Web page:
Political donations . . .
There’s no specific law in Malaysia on political donations. It may be work in progress.
Yet, we know that political donation cases have been framed as allegedly deriving personal benefits based on bribery and corruption, probably reeking of money laundering as well, and thereby tantamount to committing abuse of power, conflict of interest and criminal breach of trust.
We have an example from mid-2020 after former Sabah Chief Minister Musa Aman was slapped with 46 charges related to deriving personal benefits based on bribery, corruption and money laundering, and thereby tantamount to committing abuse of power, conflict of interest and criminal breach of trust. Day turned to night. Night turned to day when the Attorney General, Idrus Harun, accepted a letter of representation from Musa — read in court onTues 9 June 2020 — that the RM380m “bribes” he allegedly collected should be considered political donations. See here . . .
If ten politicians, for example, received political donations but only one is dragged to court, that’s a violation of Article 8 (no discrimination) and the rule of law. In the rule of law, no one is above the law, and all are equal under the law.
It’s clear that political donation cases involve the Inland Revenue Board (IRB). The issues that arise in law are failure to inform the IRB on donations above RM5K, not disclosing the name of the donor/s, tax evasion and failure to settle taxes and fines due.
If political donations involve an amount far exceeding assets which can be legitimately accumulated and/or acquired during a lifetime, it comes within the Definition of money laundering under international law. The assets are the proof of money laundering. The court can read national law as compliant with international law. Such assets can be frozen, seized and forfeited by civil action. Criminal suit will only be instituted if the civil action is challenged by an errant party.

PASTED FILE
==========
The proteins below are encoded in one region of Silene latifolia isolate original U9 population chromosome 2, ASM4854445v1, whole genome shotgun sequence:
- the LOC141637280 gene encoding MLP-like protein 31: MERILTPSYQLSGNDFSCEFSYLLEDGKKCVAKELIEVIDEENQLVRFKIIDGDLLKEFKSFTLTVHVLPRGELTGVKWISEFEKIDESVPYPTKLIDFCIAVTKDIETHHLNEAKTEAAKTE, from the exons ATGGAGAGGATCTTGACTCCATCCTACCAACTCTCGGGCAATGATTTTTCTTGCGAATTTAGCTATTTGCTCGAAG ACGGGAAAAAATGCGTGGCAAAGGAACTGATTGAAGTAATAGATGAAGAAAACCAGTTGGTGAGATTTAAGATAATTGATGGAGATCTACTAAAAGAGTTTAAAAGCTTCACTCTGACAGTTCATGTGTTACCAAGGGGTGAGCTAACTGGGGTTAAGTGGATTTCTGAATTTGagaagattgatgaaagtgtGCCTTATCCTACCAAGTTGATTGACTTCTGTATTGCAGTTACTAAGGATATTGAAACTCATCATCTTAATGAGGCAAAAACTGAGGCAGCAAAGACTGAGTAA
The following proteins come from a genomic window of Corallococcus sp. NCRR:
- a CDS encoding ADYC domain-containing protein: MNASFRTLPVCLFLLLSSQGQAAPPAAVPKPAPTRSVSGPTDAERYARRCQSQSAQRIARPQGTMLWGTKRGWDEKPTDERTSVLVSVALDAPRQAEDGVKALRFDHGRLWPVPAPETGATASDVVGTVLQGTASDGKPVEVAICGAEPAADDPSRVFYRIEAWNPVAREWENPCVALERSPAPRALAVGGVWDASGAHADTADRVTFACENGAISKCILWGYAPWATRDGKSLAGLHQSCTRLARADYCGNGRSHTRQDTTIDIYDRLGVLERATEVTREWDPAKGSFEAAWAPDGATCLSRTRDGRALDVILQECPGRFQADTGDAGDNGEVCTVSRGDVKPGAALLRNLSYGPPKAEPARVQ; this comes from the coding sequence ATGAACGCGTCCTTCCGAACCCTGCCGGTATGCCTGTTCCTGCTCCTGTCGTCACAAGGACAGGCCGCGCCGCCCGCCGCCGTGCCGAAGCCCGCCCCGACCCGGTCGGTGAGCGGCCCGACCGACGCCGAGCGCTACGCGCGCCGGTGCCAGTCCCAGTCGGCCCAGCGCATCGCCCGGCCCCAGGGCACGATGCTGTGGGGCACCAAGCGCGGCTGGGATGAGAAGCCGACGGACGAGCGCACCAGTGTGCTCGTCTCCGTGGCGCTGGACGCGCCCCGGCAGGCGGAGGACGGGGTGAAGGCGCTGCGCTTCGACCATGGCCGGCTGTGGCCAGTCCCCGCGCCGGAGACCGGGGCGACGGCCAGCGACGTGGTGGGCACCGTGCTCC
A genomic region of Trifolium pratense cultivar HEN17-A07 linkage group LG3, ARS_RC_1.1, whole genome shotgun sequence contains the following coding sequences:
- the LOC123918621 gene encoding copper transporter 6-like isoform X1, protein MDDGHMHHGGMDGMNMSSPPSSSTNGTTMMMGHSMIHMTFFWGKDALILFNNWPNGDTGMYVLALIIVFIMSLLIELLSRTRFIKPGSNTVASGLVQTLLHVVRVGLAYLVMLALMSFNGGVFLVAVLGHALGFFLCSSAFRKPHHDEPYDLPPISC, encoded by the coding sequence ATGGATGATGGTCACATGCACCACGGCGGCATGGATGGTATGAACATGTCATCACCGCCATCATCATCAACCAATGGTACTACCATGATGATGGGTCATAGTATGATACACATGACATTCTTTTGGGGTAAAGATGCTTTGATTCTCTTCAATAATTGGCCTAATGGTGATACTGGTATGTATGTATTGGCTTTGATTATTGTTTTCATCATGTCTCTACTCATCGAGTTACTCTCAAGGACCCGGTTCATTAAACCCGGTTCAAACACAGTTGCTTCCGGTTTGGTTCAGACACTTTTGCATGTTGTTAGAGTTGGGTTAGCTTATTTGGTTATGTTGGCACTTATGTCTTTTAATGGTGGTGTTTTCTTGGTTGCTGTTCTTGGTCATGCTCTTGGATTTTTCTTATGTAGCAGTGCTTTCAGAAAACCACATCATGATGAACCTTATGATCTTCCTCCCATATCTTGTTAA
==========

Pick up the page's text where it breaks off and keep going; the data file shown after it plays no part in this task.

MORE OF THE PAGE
Letter of the law . . .
There’s a case for the court to decline to rule if parties in dispute on issues in conflict belabour in the delusion that the letter of the law, by itself, is law. In the rule of law, the basis of the Constitution, there’s greater emphasis on the spirit of the law, albeit read with the letter of the law. The letter of the law, by itself, isn’t law at all.
Life isn’t black and white only but comes in various shades of grey. There are exceptions, qualifiers, caveats, ifs and buts.
It’s the work of lawyers to look for the law and point it out. It’s the work of the court to find the law and declare it. Opinion isn’t law. In jurisprudence, constitutional law and under the judicial power of the Federation, only the court can declare law.
Judicial Power . . .
Under the Constitution, the judicial power of the Federation cannot be taken away from the court, even if Parliament takes them away under ouster clauses or mandatory sentencing guidelines. It’s an open secret that the court has been saddled with about 40 ouster clauses by Parliament. That’s a violation of the Doctrine of Separation of Powers. See here . . .
In law, even an invalid law remains valid in the books unless declared otherwise by the court.
Credibility . . .
It’s needless to say that the bench and the Attorney General’s Chambers (AGC) will only have credibility if they reflect the demography of the nation.
Also, those on the bench must be appointed by the Agong with no recommendation by the Prime Minister. Under the Doctrine of Separation of Powers, the judiciary must not be subject to the Executive or Parliament.